As of 15 December, we have seen over $18,000 come in for our current need in three areas: 10 generators for use in the city of Irpin, 300 blankets to help the displaced without power in Kyiv, and help for specific family and individual needs.

Praise God for faithful giving!

Please consider a year-end gift at ServeUkraine.org to allow us to respond quickly to urgent needs. Thank you again. #standwithukraine #prayforukraine #serveukraine

For Giving Tuesday…

The need in Ukraine is overwhelming. I experienced it first-hand in September as I spent time in Morshyn, Stryi, and L’viv in western Ukraine and then Irpin, Bucha, Pushcha-Voditsya, and Kyiv in central Ukraine. The toll in homes and buildings damaged or destroyed, atrocities committed, and lives lost is staggering, and I just saw a small portion from the start of the invasion. And now, civilian infrastructure around the country is adding to the burden with power, water, and food shortages across the nation, including the Kyiv region.

Ukrainians have shown incredible bravery and fortitude as they have faced insurmountable odds. But it has also taken many ministries, nations, and organizations to help them with the many things they need. We’ve been part of that with ServeUkraine,

Today is Giving Tuesday, a day set aside to invest in charitable work. I sent an email to over 500 of our friends and donors last week to ask them to invest in helping with 10 generators for Irpin, and 300 blankets for elderly displaced people in Kyiv. They have already begun to respond, and we have seen $6000+ of the $13,000 raised.

Will you consider helping with this need? Time is of the essence as winter in Ukraine can be very tough. We want to get funds sent as soon as possible. You can give at our information and donor page at ServeUkraine.org.

There is now also further urgent need for $5000 to help with medical, education, and transportation expenses for families and individuals that we continue to help both here and in Ukraine.

That leaves a total of $12,000 of $18,000 to be gathered. It may seem overwhelming, but nowhere near as overwhelming as the situations faced by our Ukrainians friends and partners. We can make a difference, now. Be brave like Ukraine!

Ukraine under siege, and how we will help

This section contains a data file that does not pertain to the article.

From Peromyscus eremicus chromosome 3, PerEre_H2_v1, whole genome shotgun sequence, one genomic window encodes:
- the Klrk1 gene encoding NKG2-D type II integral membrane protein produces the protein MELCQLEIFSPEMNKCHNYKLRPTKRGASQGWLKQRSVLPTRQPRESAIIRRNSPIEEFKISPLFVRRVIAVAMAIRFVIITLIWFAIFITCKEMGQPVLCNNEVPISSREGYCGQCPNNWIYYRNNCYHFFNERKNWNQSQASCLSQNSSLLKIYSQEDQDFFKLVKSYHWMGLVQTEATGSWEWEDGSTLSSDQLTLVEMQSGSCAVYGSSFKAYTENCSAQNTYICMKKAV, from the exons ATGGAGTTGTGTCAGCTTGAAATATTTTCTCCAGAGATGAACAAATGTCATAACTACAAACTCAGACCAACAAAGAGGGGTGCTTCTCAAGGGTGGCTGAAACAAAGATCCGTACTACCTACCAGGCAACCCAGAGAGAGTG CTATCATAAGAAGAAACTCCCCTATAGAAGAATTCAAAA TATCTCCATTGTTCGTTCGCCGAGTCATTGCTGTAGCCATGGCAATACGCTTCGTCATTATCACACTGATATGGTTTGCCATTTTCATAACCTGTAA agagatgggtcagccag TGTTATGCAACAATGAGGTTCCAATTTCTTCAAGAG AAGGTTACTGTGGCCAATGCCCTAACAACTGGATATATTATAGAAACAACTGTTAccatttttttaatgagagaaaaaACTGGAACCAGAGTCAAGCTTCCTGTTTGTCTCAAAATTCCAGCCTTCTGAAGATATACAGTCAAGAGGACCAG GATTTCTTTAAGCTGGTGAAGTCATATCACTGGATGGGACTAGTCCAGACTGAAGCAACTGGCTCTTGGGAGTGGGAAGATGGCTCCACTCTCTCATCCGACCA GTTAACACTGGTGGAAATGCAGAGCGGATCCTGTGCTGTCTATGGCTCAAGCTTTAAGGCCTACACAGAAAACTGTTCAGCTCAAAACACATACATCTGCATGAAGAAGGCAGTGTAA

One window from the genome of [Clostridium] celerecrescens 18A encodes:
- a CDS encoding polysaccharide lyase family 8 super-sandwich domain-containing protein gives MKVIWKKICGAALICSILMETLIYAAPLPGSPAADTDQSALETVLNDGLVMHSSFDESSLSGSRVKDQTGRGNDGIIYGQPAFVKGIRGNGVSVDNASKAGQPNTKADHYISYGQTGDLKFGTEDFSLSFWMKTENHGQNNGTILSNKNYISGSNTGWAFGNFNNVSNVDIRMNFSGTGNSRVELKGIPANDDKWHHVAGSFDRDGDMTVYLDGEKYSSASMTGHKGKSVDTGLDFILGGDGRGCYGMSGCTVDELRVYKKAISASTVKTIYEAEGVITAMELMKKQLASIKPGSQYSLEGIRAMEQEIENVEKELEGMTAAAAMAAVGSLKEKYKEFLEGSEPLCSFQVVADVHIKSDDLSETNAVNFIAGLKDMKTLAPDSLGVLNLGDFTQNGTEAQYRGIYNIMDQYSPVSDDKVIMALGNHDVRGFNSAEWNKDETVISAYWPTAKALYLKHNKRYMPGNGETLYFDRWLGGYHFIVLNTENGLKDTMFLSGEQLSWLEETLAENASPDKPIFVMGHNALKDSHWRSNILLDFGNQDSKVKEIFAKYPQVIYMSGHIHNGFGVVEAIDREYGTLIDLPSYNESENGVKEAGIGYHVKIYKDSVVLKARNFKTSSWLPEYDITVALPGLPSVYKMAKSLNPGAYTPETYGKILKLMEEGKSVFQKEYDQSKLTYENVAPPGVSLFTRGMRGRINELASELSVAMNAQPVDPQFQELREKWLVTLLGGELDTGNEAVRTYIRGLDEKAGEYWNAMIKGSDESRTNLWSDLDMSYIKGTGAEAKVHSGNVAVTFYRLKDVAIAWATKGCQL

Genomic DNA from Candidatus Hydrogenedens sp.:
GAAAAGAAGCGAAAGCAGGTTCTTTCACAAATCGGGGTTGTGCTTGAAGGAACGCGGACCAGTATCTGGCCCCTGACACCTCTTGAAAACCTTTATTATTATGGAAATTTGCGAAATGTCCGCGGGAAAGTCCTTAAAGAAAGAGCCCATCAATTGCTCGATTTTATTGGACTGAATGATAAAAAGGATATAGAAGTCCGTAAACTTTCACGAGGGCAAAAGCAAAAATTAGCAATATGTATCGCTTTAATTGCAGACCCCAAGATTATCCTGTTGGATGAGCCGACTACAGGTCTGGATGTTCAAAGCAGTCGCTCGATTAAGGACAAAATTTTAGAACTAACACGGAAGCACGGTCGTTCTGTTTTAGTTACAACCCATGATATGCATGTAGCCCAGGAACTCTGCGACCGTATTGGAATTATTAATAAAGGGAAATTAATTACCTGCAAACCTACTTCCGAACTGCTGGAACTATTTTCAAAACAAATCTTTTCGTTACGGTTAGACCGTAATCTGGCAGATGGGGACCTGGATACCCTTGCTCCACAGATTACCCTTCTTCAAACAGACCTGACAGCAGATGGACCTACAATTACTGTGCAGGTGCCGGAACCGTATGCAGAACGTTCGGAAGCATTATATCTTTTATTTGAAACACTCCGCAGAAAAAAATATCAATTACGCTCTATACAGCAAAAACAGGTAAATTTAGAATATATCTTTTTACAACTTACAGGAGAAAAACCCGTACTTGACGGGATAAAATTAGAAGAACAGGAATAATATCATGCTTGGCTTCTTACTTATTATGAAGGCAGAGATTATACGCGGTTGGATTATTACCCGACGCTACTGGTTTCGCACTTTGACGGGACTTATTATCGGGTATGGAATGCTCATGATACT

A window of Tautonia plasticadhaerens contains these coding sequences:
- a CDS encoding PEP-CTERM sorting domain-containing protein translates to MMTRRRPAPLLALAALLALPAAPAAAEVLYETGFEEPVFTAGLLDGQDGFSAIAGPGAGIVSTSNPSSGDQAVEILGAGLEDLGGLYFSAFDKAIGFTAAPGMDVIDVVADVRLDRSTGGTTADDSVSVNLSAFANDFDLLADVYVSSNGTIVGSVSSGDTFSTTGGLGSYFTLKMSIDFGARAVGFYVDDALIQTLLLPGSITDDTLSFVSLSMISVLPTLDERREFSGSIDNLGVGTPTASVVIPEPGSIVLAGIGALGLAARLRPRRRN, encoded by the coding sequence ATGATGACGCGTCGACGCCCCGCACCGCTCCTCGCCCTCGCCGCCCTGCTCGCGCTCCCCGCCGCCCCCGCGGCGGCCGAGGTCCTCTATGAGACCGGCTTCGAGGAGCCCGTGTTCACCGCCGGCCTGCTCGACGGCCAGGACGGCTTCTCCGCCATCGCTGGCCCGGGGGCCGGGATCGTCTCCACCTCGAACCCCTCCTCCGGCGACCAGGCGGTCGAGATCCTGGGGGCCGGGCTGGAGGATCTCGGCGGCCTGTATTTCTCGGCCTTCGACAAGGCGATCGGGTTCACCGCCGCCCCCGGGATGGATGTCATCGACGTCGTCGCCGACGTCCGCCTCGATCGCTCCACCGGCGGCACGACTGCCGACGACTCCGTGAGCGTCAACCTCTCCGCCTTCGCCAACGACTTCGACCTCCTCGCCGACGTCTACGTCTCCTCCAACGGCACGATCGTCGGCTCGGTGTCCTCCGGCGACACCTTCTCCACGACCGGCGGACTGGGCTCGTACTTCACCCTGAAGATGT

…will be the theme of updates on my trip over the next weeks.. My last full day in Ukraine is tomorrow, and it has been a whirlwind of seeing the aftermath of the horrific battles that took place here in Bucha and Irpin at the start of the war in February and March, meeting families that we have been able to help through ServeUkraine, and visiting friends and colleagues, talking and praying about the present and the future. A train to L’viv tomorrow, then into Poland. I head to the UK on Tuesday for meetings at Nexus Institute for Creative Arts in Coventry, with our partner Dave Silber, as well as several of our Ukrainian students who are now studying there.

Five days in Bulgaria

Five days is a long time for a short report.

The last five days were spent at a gathering of arts and ministry leaders from the UK, France, Hungary, Switzerland, US, Austria, Greece, Italy, Turkey, and Bulgaria who use their art to express the values of the Kingdom of God, and disciple, mobilize, and encourage others. The Arts Plus event (https://www.artsplus.info/events) took place in the Bulgarian capital of Sofia to encourage and help Bulgarian brothers and sisters to do the same. Professional musicians, sculptors, painters, actors, dancers, filmmakers, pastors, and catalysts–all strategizing together.

I gave a report on our work in Ukraine and the situation there and led a time of prayer and intercession. Both sessions were very intense as the outcome of the war has major repercussions for all nations in Europe: e.g., Sofia is only 400 miles from the nearest Ukrainian border.

It was a great time for building relationships and the chance to think and plan how we could work together to come alongside Ukrainian artists and musicians now and in the future. We heard from some amazing young Bulgarian musicians, saw the work of professional painters and sculptors, discussed, shared meals, prayed, worshipped, and laughed together.  I loved my time with new friends from the UK–Bishop Rob Gillion from Streatham and Southwark, London, and mixed-media artist Paul Hobbs.

You must see the work of Bulgarian sculptor/painter Nickolay Steffanov on the Prodigal Son (http://nickolaysteffanov.wix.com/gallery) and Paul Hobbs’ work on modern martyrs. (https://www.arthobbs.com/unknown-martyrs)

It was also good to connect with Jim and Anne Mills who have been working in creative ministry in Europe for decades and have many relationships in common with us! (Kirk and Deby Dearman!)

Special thanks to fellow IWS alum Jill Ford, Amy WIlliams from OM, ACT colleagues Diane and Glenn Collard who invited me, and ACT’s Steve Thrall who works in France. Everyone attending prayed and expressed active support for musicians and artists in Ukraine.